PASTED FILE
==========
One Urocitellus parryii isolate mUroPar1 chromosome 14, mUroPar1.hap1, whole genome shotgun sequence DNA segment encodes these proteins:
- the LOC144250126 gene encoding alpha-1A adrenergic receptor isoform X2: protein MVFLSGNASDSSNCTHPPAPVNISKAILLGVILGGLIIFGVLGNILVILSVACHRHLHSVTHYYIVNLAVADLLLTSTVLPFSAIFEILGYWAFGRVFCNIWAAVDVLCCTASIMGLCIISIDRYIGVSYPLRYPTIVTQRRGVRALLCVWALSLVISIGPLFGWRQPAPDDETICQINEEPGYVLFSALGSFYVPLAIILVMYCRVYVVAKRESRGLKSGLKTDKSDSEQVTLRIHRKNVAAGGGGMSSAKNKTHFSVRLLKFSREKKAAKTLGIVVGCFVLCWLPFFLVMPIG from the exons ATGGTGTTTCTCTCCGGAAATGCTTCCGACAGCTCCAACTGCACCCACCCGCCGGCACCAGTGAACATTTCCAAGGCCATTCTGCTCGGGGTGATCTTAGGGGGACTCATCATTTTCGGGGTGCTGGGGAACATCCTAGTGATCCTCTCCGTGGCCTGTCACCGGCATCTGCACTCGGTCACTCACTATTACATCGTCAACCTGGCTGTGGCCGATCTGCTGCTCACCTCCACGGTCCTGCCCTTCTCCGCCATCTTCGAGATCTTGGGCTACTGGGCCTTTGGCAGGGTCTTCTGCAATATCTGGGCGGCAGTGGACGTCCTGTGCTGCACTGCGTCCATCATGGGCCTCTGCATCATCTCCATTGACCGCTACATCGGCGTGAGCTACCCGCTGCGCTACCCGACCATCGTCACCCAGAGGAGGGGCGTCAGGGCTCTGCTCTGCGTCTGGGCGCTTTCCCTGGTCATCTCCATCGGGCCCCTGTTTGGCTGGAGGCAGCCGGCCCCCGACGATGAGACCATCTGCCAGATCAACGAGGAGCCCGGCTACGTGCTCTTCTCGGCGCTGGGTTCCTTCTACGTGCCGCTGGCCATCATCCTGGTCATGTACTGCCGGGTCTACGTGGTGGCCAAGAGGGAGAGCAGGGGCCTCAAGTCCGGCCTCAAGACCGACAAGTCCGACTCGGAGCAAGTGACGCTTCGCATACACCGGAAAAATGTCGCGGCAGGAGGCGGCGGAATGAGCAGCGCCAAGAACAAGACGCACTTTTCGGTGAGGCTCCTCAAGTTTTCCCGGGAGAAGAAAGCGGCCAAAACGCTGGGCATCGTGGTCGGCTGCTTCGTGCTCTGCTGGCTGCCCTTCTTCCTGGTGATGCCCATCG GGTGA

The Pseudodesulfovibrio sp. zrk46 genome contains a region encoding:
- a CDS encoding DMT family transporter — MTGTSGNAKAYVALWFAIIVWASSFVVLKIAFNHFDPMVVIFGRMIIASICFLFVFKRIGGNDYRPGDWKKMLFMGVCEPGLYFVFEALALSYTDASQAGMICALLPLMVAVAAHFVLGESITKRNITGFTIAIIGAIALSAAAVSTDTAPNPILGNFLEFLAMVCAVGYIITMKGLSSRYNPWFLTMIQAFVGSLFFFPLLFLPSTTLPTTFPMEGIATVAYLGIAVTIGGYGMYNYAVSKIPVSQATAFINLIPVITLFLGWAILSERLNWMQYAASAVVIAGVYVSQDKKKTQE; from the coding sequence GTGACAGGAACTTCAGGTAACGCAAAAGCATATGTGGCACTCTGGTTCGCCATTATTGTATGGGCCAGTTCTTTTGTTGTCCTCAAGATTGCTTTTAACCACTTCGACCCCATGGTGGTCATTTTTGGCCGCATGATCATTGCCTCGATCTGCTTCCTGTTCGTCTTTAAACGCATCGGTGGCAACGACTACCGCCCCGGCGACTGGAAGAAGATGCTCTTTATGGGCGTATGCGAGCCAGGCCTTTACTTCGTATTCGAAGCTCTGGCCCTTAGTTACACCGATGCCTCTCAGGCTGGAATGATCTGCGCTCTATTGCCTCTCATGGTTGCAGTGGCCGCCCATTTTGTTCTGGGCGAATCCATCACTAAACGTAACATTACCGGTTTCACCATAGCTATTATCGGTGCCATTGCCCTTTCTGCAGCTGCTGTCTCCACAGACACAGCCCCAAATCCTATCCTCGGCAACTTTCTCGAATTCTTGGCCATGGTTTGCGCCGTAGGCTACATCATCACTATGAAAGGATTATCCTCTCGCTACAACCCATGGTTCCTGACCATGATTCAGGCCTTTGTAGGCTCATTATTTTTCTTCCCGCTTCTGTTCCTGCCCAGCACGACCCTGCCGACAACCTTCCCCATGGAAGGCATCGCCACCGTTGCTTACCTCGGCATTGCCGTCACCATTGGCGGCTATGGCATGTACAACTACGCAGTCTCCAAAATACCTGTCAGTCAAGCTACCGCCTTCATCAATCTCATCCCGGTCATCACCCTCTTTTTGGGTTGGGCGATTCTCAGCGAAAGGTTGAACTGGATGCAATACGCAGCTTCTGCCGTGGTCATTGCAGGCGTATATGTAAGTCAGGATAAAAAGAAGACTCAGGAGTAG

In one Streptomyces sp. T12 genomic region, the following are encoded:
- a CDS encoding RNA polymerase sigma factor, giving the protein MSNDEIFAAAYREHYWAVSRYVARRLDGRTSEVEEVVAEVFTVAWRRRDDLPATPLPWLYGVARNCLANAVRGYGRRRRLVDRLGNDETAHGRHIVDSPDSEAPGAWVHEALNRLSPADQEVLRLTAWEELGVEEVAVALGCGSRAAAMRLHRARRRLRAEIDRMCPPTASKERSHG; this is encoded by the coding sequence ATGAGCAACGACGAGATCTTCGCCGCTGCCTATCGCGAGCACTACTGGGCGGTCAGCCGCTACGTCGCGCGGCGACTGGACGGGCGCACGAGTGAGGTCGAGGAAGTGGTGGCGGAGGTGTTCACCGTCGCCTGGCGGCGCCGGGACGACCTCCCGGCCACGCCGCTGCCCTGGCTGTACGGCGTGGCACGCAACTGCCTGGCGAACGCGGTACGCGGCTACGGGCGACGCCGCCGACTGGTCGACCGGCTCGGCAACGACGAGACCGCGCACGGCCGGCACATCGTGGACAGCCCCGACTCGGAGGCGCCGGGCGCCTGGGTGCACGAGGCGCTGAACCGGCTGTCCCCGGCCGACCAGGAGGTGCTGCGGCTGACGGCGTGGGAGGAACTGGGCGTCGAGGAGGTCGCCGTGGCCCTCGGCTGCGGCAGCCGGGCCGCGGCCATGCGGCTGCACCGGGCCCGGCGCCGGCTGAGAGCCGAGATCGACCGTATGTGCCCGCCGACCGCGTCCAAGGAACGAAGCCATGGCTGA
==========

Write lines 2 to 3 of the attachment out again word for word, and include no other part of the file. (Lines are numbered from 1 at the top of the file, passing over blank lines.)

- the LOC144250126 gene encoding alpha-1A adrenergic receptor isoform X2: protein MVFLSGNASDSSNCTHPPAPVNISKAILLGVILGGLIIFGVLGNILVILSVACHRHLHSVTHYYIVNLAVADLLLTSTVLPFSAIFEILGYWAFGRVFCNIWAAVDVLCCTASIMGLCIISIDRYIGVSYPLRYPTIVTQRRGVRALLCVWALSLVISIGPLFGWRQPAPDDETICQINEEPGYVLFSALGSFYVPLAIILVMYCRVYVVAKRESRGLKSGLKTDKSDSEQVTLRIHRKNVAAGGGGMSSAKNKTHFSVRLLKFSREKKAAKTLGIVVGCFVLCWLPFFLVMPIG from the exons ATGGTGTTTCTCTCCGGAAATGCTTCCGACAGCTCCAACTGCACCCACCCGCCGGCACCAGTGAACATTTCCAAGGCCATTCTGCTCGGGGTGATCTTAGGGGGACTCATCATTTTCGGGGTGCTGGGGAACATCCTAGTGATCCTCTCCGTGGCCTGTCACCGGCATCTGCACTCGGTCACTCACTATTACATCGTCAACCTGGCTGTGGCCGATCTGCTGCTCACCTCCACGGTCCTGCCCTTCTCCGCCATCTTCGAGATCTTGGGCTACTGGGCCTTTGGCAGGGTCTTCTGCAATATCTGGGCGGCAGTGGACGTCCTGTGCTGCACTGCGTCCATCATGGGCCTCTGCATCATCTCCATTGACCGCTACATCGGCGTGAGCTACCCGCTGCGCTACCCGACCATCGTCACCCAGAGGAGGGGCGTCAGGGCTCTGCTCTGCGTCTGGGCGCTTTCCCTGGTCATCTCCATCGGGCCCCTGTTTGGCTGGAGGCAGCCGGCCCCCGACGATGAGACCATCTGCCAGATCAACGAGGAGCCCGGCTACGTGCTCTTCTCGGCGCTGGGTTCCTTCTACGTGCCGCTGGCCATCATCCTGGTCATGTACTGCCGGGTCTACGTGGTGGCCAAGAGGGAGAGCAGGGGCCTCAAGTCCGGCCTCAAGACCGACAAGTCCGACTCGGAGCAAGTGACGCTTCGCATACACCGGAAAAATGTCGCGGCAGGAGGCGGCGGAATGAGCAGCGCCAAGAACAAGACGCACTTTTCGGTGAGGCTCCTCAAGTTTTCCCGGGAGAAGAAAGCGGCCAAAACGCTGGGCATCGTGGTCGGCTGCTTCGTGCTCTGCTGGCTGCCCTTCTTCCTGGTGATGCCCATCG GGTGA

The Pseudodesulfovibrio sp. zrk46 genome contains a region encoding: